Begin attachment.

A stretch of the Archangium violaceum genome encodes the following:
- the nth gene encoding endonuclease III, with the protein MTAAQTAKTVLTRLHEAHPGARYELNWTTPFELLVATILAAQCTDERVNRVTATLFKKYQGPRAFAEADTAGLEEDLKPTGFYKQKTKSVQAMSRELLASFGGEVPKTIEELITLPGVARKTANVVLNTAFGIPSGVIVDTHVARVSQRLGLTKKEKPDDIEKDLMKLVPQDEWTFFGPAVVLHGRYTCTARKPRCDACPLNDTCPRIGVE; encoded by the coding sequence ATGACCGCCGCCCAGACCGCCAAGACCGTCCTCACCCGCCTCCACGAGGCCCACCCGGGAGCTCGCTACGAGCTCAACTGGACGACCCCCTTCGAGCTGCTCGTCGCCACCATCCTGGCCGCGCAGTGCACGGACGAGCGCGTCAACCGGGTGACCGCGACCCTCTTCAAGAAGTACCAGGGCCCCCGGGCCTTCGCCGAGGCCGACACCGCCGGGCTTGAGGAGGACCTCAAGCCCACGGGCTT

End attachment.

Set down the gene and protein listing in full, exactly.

A stretch of the Archangium violaceum genome encodes the following:
- the nth gene encoding endonuclease III, with the protein MTAAQTAKTVLTRLHEAHPGARYELNWTTPFELLVATILAAQCTDERVNRVTATLFKKYQGPRAFAEADTAGLEEDLKPTGFYKQKTKSVQAMSRELLASFGGEVPKTIEELITLPGVARKTANVVLNTAFGIPSGVIVDTHVARVSQRLGLTKKEKPDDIEKDLMKLVPQDEWTFFGPAVVLHGRYTCTARKPRCDACPLNDTCPRIGVE; encoded by the coding sequence ATGACCGCCGCCCAGACCGCCAAGACCGTCCTCACCCGCCTCCACGAGGCCCACCCGGGAGCTCGCTACGAGCTCAACTGGACGACCCCCTTCGAGCTGCTCGTCGCCACCATCCTGGCCGCGCAGTGCACGGACGAGCGCGTCAACCGGGTGACCGCGACCCTCTTCAAGAAGTACCAGGGCCCCCGGGCCTTCGCCGAGGCCGACACCGCCGGGCTTGAGGAGGACCTCAAGCCCACGGGCTT